A half century ago, when President Eisenhower proposed the first national highway bill, there were two projects singled out for funding. Last week, when Congress passed the latest multiyear bill, there were, by one estimate, 6,371 of these special projects, a record that some say politicians should be ashamed of.

The projects in the six-year, $286.4 billion highway and mass transit bill range from $200,000 for a deer avoidance system in Weedsport, N.Y., to $330 million for a highway in Bakersfield., Calif.

For the beneficiaries, almost every member of Congress, they bring jobs and better quality lives to their communities and states. To critics, they are pork barrel spending at its worst.

"Egregious and remarkable," exclaimed Sen. John McCain (search), R-Ariz., about the estimated $24 billion in the bill set aside for highways, bus stops, parking lots and bike trails requested by lawmakers.

McCain, one of only four senators to oppose the bill, listed several dozen "interesting" projects, including $480,000 to rehabilitate a historic warehouse on the Erie Canal and $3 million for dust control mitigation on Arkansas rural roads.

His favorite, he said, was $2.3 million for landscaping on the Ronald Reagan Freeway in California. "I wonder what Ronald Reagan would say."

Reagan, in fact, vetoed a highway bill over what he said were spending excesses, only to be overridden by Congress. Meanwhile, according to a Cato Institute analysis, special projects or "earmarks" numbered 10 in 1982, 152 in 1987, 538 in 1991 and 1,850 in 1998. The 1998 highway act set aside some $9 billion for earmarks, well under half the newest plan.

"This bill will be known as the most earmarked transportation bill in the history of our nation," said Keith Ashdown, vice president of policy for Taxpayers for Common Sense, which tracks such projects in congressional legislation.

President Bush also threatened to veto the measure over spending issues, and it took nearly two years for Congress to reach a compromise that the White House would accept.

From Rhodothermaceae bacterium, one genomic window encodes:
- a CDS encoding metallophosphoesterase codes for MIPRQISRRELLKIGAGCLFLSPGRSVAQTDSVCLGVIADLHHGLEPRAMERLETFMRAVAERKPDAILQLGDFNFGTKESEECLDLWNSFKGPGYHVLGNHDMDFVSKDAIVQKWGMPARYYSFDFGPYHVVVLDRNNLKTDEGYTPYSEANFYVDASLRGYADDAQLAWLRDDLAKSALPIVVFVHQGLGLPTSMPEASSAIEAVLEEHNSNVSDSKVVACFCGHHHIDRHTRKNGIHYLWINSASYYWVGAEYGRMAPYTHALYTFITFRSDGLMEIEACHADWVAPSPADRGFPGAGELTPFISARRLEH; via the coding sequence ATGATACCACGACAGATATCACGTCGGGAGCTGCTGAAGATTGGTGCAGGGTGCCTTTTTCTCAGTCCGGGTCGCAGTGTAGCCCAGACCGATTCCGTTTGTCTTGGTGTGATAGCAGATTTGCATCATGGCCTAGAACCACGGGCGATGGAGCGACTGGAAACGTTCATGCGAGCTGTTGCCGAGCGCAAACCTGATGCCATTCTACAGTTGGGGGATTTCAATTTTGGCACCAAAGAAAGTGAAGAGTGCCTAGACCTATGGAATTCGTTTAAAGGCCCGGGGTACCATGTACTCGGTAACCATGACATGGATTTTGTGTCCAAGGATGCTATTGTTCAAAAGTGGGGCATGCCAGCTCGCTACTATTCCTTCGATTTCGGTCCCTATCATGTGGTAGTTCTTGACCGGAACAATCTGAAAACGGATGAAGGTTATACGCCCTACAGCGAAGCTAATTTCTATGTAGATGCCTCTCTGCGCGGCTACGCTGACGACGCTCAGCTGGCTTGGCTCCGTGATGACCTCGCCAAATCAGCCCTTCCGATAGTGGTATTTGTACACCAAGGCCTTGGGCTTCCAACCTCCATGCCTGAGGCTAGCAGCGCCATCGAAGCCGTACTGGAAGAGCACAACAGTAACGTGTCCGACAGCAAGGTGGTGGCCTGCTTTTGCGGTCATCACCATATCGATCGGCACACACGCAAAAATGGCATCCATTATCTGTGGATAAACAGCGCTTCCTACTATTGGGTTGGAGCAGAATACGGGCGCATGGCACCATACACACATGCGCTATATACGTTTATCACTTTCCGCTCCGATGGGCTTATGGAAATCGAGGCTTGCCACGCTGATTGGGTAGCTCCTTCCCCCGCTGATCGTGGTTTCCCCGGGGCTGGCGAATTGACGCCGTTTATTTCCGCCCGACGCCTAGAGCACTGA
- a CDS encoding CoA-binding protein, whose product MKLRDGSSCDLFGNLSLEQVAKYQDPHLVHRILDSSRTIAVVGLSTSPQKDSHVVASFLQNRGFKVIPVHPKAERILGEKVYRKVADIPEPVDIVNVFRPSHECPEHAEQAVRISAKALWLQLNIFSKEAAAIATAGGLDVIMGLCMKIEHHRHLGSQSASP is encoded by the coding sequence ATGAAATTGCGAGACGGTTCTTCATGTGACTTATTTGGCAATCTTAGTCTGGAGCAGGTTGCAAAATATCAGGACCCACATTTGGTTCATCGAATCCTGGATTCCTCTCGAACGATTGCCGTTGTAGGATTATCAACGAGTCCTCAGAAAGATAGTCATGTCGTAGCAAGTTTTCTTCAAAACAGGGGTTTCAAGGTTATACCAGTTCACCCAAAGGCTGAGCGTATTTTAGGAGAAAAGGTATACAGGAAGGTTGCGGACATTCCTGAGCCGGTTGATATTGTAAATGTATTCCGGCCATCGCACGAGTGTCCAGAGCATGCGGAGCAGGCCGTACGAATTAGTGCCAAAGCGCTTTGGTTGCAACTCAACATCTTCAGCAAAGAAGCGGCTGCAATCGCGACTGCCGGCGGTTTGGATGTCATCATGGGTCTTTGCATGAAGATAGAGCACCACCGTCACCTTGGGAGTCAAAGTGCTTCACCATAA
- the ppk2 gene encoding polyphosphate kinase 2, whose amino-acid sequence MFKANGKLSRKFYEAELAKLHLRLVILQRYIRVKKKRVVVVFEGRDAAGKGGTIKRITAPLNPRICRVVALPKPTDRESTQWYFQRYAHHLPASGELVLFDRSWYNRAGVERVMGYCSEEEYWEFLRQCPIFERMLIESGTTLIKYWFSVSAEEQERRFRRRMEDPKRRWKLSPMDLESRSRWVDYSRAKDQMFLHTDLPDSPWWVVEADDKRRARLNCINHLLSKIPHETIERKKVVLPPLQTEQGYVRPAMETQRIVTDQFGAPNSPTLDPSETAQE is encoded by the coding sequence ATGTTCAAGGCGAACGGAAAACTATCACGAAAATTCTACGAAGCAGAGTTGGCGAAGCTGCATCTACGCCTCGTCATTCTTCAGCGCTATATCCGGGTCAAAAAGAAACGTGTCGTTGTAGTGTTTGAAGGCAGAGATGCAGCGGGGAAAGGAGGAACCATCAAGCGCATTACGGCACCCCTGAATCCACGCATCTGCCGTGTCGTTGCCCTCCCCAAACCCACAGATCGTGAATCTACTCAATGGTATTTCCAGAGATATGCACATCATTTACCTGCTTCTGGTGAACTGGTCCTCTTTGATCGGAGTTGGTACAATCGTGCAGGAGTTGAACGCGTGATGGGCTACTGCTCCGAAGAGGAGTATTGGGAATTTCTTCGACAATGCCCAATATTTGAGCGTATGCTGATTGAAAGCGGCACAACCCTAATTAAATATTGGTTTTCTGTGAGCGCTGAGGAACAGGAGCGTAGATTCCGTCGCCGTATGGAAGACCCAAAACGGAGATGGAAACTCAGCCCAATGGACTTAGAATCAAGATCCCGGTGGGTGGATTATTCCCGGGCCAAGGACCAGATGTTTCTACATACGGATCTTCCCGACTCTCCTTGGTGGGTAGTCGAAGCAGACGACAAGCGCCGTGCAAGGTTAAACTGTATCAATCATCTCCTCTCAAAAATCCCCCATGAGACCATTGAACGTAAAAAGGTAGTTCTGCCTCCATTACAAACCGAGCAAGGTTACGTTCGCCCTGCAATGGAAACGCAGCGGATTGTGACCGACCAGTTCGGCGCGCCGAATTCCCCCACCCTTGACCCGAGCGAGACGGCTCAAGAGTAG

Deciding how much will go to earmarks, however, is very much up to Congress, and few lawmakers are willing to turn down a new road or bridge in their district.

"Nothing beats a ribbon-cutting ceremony on a new piece of pavement," said Peter Sepp, spokesman for National Taxpayers Union. "Road projects are regarded as a kind of government jobs program that Republicans can safely embrace."

Lawmakers were sending out press releases bragging of their accomplishments even before the bill was passed, said Tom Schatz, president of Citizens Against Government Waste. "It's a symbol of why everything else is out of control, not just highways."

The biggest beneficiaries tend to be the lawmakers with the biggest clout.

Alaska, the third-least populated state, got the fourth most in earmarks, $941 million, thanks largely to the work of its lone representative, Transportation Committee Chairman Don Young. That included $231 million for a bridge near Anchorage to be named "Don Young's Way" in honor of the Republican.

Meanwhile, House Ways and Means Committee Chairman Bill Thomas, R-Calif., nailed down $630 million, including $330 million for the Centennial Corridor Loop in Bakersfield, according to Taxpayers for Common Sense.

The highway bill is one area where the minority Democrats aren't forgotten. Rep. James Oberstar of Minnesota, top Democrat on the Transportation Committee, listed 57 projects totaling $121 million he won for his district, from $8 million for a highway project to $560,000 for the Paul Bunyon State Trail.

Rep. Nick Rahall, D-W.Va., said in a press release that he had "used his seniority" on the Transportation Committee to gain $16 million for the eponymous Nick J. Rahall II Appalachian Transportation Institute at Marshall University.

Not every lawmaker came seeking gifts. Two conservative Republicans from Arizona, Jeff Flake and John Shadegg, wrote Young asking that the $14 million the committee was allotting to each House member for earmarks be sent instead to the state transportation department.

Flake's office said that in the end he didn't take any projects, and Flake and Shadegg were two of only eight House members to vote against the bill.